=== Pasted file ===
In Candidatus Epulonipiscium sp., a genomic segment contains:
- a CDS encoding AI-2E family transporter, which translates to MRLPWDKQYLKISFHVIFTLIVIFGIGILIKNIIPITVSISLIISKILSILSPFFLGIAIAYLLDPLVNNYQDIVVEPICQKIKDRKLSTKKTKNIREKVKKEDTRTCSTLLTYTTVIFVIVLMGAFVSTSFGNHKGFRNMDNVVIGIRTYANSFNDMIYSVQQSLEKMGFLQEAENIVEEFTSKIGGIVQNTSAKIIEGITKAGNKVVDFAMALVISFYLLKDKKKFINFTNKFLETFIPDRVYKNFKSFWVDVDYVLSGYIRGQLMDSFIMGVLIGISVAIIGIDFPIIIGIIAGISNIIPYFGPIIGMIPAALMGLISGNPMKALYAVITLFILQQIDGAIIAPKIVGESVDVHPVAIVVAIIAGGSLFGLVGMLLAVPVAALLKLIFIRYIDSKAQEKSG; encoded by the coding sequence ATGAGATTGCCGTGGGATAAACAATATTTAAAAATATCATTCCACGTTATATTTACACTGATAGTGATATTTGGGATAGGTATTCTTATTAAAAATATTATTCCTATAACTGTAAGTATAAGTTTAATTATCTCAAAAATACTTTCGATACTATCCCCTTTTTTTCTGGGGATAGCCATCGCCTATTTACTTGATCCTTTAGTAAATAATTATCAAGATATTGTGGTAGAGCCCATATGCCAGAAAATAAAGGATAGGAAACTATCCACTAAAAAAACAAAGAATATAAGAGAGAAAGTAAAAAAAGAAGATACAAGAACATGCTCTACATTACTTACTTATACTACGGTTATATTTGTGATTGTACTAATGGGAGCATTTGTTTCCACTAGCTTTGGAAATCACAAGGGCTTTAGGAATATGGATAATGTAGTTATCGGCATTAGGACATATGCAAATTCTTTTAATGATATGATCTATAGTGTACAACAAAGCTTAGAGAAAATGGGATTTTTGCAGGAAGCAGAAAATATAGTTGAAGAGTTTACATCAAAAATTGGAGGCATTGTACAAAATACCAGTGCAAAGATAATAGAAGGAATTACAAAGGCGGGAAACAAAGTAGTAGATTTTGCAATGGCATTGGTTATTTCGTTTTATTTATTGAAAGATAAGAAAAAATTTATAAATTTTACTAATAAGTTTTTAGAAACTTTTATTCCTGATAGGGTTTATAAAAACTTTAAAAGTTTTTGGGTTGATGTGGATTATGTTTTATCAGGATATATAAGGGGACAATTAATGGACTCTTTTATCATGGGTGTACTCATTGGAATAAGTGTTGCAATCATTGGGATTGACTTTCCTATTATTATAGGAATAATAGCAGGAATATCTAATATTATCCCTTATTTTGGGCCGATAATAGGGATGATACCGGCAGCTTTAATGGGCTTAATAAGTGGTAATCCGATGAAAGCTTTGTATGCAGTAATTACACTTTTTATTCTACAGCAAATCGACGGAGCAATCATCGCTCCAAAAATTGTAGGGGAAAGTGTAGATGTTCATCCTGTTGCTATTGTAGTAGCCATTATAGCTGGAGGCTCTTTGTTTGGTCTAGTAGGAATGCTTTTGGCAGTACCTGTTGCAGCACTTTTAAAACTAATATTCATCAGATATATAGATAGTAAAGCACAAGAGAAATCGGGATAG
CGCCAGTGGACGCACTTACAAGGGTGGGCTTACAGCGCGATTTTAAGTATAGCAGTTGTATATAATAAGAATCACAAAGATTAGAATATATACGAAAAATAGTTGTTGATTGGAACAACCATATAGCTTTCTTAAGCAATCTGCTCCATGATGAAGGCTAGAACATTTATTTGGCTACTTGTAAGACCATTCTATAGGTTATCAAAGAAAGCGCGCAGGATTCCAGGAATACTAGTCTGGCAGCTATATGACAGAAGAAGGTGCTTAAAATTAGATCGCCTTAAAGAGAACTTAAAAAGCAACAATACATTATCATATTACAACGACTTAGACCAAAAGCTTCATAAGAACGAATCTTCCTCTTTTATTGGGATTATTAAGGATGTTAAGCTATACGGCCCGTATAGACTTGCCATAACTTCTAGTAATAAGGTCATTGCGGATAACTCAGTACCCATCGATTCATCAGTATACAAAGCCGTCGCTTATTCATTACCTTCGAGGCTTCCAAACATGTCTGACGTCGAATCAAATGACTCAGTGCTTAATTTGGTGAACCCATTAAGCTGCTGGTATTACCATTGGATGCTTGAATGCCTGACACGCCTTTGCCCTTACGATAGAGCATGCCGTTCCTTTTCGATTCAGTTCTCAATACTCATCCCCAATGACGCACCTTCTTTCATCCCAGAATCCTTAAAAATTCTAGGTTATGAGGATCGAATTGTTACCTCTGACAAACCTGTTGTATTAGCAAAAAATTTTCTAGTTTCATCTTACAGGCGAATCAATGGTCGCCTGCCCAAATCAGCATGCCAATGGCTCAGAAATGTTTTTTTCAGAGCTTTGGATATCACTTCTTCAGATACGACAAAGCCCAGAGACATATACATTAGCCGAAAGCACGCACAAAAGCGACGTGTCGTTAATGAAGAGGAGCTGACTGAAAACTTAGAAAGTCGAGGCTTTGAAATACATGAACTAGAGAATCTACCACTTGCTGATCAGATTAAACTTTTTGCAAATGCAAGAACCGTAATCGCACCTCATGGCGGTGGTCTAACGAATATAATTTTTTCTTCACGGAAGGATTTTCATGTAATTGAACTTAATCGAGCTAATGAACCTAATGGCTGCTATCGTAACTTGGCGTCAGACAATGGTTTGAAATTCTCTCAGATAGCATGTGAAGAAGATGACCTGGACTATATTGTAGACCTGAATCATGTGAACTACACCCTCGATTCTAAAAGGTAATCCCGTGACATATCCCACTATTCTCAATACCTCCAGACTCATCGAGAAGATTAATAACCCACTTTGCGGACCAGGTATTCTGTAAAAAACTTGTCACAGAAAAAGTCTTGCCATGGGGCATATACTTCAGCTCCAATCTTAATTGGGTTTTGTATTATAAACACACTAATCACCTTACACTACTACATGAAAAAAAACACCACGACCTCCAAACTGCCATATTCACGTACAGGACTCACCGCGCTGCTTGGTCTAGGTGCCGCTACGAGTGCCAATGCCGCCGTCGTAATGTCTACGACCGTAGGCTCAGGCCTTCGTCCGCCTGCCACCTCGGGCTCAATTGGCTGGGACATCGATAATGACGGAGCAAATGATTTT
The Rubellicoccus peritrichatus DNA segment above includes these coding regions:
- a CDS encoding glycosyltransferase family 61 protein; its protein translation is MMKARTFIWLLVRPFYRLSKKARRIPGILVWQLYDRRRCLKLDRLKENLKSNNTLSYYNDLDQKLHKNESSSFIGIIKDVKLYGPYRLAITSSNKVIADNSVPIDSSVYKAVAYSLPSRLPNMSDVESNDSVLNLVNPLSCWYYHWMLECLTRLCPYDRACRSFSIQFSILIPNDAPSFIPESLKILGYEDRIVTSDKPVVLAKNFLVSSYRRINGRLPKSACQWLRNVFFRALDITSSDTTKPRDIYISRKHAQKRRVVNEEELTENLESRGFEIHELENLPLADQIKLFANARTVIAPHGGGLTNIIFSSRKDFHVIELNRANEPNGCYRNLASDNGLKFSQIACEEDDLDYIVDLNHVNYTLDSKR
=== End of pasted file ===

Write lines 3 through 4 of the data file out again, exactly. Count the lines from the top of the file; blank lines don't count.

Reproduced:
CGCCAGTGGACGCACTTACAAGGGTGGGCTTACAGCGCGATTTTAAGTATAGCAGTTGTATATAATAAGAATCACAAAGATTAGAATATATACGAAAAATAGTTGTTGATTGGAACAACCATATAGCTTTCTTAAGCAATCTGCTCCATGATGAAGGCTAGAACATTTATTTGGCTACTTGTAAGACCATTCTATAGGTTATCAAAGAAAGCGCGCAGGATTCCAGGAATACTAGTCTGGCAGCTATATGACAGAAGAAGGTGCTTAAAATTAGATCGCCTTAAAGAGAACTTAAAAAGCAACAATACATTATCATATTACAACGACTTAGACCAAAAGCTTCATAAGAACGAATCTTCCTCTTTTATTGGGATTATTAAGGATGTTAAGCTATACGGCCCGTATAGACTTGCCATAACTTCTAGTAATAAGGTCATTGCGGATAACTCAGTACCCATCGATTCATCAGTATACAAAGCCGTCGCTTATTCATTACCTTCGAGGCTTCCAAACATGTCTGACGTCGAATCAAATGACTCAGTGCTTAATTTGGTGAACCCATTAAGCTGCTGGTATTACCATTGGATGCTTGAATGCCTGACACGCCTTTGCCCTTACGATAGAGCATGCCGTTCCTTTTCGATTCAGTTCTCAATACTCATCCCCAATGACGCACCTTCTTTCATCCCAGAATCCTTAAAAATTCTAGGTTATGAGGATCGAATTGTTACCTCTGACAAACCTGTTGTATTAGCAAAAAATTTTCTAGTTTCATCTTACAGGCGAATCAATGGTCGCCTGCCCAAATCAGCATGCCAATGGCTCAGAAATGTTTTTTTCAGAGCTTTGGATATCACTTCTTCAGATACGACAAAGCCCAGAGACATATACATTAGCCGAAAGCACGCACAAAAGCGACGTGTCGTTAATGAAGAGGAGCTGACTGAAAACTTAGAAAGTCGAGGCTTTGAAATACATGAACTAGAGAATCTACCACTTGCTGATCAGATTAAACTTTTTGCAAATGCAAGAACCGTAATCGCACCTCATGGCGGTGGTCTAACGAATATAATTTTTTCTTCACGGAAGGATTTTCATGTAATTGAACTTAATCGAGCTAATGAACCTAATGGCTGCTATCGTAACTTGGCGTCAGACAATGGTTTGAAATTCTCTCAGATAGCATGTGAAGAAGATGACCTGGACTATATTGTAGACCTGAATCATGTGAACTACACCCTCGATTCTAAAAGGTAATCCCGTGACATATCCCACTATTCTCAATACCTCCAGACTCATCGAGAAGATTAATAACCCACTTTGCGGACCAGGTATTCTGTAAAAAACTTGTCACAGAAAAAGTCTTGCCATGGGGCATATACTTCAGCTCCAATCTTAATTGGGTTTTGTATTATAAACACACTAATCACCTTACACTACTACATGAAAAAAAACACCACGACCTCCAAACTGCCATATTCACGTACAGGACTCACCGCGCTGCTTGGTCTAGGTGCCGCTACGAGTGCCAATGCCGCCGTCGTAATGTCTACGACCGTAGGCTCAGGCCTTCGTCCGCCTGCCACCTCGGGCTCAATTGGCTGGGACATCGATAATGACGGAGCAAATGATTTT
The Rubellicoccus peritrichatus DNA segment above includes these coding regions: